Surprisingly, the provincial government did not take up the issue with due seriousness. Although local authorities did not stop national humanitarian organisations from providing relief support, international aid agencies were reluctant to provide funding to national organisations in absence of NoC. Such approach of international humanitarian agencies, specially the UN, can also be questioned. Relief as a humanitarian support should not be subservient to host government’s NoCs. There is no justification to deny humanitarian support through national civil society on flimsy ground of no objection certificate. This confined national humanitarian organisations to rely only on meager local philanthropy which was soon dwarfed by the enormous needs on ground.
National Humanitarian Network (NHN), a network of Pakistani humanitarian organizations, also highlighted the plight of affectees due to insufficient aid, yet it fell on deaf ears of decision makers. Humanitarian response in conflict-stricken areas is a challenging task, yet it cannot be compromised because of security reasons. Thousands of disaster victims cannot be denied their right to receive relief aid at the time of misery, specially when it is a natural disaster.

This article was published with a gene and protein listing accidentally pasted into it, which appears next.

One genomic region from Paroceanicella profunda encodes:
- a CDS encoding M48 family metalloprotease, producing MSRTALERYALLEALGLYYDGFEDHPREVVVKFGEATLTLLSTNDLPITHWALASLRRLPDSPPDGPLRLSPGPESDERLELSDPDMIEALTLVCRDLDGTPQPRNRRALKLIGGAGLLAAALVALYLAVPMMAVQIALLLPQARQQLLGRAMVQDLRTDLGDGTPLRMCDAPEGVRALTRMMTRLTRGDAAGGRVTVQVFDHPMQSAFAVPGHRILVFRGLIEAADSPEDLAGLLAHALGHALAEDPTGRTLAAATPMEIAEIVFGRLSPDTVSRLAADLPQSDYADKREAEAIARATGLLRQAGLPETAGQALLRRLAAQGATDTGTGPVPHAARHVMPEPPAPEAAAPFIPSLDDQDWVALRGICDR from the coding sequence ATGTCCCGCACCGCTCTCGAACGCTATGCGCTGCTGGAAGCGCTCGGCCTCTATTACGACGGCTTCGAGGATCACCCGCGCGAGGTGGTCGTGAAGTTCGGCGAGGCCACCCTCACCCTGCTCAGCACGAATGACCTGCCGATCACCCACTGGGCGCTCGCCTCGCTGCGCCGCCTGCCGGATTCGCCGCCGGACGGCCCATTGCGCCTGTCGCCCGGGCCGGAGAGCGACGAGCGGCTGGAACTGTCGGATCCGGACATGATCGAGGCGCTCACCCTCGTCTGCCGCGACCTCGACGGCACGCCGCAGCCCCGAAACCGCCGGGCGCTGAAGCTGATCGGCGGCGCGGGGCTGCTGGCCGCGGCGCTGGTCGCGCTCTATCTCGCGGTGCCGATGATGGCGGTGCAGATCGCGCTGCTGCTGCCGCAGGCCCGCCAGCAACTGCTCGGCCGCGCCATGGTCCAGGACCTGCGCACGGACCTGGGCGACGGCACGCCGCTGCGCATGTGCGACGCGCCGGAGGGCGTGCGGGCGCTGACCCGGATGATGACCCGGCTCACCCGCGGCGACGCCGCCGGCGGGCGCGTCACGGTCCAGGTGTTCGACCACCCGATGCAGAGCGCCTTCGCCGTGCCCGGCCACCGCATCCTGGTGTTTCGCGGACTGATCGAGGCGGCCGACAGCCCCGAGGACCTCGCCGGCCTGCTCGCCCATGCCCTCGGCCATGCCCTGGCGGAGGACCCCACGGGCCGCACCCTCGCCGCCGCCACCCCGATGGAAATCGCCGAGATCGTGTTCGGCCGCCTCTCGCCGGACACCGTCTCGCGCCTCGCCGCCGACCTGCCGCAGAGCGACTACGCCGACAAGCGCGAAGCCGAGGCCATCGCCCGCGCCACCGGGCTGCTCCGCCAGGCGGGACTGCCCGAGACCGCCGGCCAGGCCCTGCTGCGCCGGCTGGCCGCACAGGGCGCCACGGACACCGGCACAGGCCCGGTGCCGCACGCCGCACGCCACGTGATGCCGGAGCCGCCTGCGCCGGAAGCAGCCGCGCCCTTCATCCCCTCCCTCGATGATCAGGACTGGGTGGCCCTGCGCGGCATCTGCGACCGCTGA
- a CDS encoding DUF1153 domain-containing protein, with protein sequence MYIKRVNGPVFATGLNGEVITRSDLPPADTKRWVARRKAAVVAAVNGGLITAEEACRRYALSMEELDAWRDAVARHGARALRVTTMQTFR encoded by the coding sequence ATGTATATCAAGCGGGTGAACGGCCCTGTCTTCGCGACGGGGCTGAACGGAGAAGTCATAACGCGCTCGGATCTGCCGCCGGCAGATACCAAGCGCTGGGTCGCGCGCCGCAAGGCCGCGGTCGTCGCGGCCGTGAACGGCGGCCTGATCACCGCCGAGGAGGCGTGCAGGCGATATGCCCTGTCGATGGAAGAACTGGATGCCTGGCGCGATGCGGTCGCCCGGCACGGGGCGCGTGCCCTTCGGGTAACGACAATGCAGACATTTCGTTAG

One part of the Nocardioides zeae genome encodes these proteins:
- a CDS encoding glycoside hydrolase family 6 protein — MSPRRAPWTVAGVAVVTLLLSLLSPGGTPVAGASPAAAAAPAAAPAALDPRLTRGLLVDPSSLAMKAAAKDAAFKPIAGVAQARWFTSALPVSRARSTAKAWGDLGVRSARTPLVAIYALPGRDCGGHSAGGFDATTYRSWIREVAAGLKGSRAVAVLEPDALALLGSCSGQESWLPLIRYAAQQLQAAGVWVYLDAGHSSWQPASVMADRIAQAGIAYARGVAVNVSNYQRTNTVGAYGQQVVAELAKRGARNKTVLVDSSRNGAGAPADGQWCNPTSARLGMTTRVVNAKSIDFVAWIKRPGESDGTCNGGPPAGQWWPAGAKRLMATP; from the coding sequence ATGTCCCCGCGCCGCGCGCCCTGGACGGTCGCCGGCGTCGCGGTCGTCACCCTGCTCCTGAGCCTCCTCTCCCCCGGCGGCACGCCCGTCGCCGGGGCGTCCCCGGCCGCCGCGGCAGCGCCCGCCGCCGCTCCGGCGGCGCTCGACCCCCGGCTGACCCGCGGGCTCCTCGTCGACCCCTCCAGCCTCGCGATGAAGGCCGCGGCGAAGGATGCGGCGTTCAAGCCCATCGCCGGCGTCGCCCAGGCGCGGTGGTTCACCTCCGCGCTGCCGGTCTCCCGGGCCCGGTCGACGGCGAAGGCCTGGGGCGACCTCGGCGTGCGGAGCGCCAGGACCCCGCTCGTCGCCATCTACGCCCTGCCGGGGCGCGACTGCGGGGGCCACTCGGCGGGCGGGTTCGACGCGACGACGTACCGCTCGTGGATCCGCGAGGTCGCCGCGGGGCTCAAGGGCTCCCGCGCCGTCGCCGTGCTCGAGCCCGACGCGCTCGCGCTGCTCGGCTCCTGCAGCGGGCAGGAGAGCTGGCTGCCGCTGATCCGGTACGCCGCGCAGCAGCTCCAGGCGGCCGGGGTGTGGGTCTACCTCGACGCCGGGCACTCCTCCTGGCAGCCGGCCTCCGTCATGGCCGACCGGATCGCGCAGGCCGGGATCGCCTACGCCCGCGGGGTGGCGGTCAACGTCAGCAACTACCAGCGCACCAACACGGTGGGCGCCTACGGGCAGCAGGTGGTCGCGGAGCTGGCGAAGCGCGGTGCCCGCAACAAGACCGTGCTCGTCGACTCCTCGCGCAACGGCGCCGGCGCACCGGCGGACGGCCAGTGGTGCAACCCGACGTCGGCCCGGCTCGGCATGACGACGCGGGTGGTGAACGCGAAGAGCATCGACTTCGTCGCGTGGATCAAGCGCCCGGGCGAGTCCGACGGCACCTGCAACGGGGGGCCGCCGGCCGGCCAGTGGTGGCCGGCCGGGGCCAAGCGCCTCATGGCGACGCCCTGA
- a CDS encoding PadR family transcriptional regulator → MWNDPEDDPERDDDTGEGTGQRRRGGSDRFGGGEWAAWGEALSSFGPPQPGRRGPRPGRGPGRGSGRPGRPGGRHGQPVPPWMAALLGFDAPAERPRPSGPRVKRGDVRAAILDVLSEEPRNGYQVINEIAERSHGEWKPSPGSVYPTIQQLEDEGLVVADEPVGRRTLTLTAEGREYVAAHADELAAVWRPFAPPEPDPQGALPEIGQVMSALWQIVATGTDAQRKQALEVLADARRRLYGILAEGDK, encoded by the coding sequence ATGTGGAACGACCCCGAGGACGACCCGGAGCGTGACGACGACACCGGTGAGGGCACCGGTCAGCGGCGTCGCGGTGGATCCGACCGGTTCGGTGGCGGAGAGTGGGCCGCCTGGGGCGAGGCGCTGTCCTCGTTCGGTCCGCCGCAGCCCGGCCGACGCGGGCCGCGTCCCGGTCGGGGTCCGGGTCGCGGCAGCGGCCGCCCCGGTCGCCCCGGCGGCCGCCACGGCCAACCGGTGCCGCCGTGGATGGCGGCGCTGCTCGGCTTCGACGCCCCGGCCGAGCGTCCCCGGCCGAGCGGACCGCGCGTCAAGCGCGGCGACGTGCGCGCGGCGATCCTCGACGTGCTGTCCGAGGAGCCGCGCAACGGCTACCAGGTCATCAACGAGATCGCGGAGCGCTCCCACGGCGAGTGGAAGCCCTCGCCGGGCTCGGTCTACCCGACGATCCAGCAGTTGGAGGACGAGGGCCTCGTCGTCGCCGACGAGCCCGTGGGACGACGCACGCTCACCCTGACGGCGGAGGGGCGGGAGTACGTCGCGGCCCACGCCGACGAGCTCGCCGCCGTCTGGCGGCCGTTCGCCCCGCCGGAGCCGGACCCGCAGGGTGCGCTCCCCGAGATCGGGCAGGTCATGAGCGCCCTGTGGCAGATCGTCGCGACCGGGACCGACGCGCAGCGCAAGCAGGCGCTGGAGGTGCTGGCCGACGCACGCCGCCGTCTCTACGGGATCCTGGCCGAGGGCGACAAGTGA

State, civil society and international humanitarian community are under moral obligation to extend humanitarian aid even in the worse situation. What was even more ironic that while national civil society was restricted through NoC, religious outfits did not need such an exemption and operated freely to provide relief services. Whereas this act deserves appreciation, it has political dimensions as well.
Unlike civil society, faith-based organisations seize such opportunities to penetrate in local communities and proselytise their religious and sectarian dictums. It has been noticed during recent years that faith-based groups are facilitated to make inroads in disaster affected areas whereas civil society is systematically shackled and discouraged. This further shrinks space for already squeezed civil society. Disasters should be considered as humanitarian matter and access to relief should be considered as a basic right of affectees.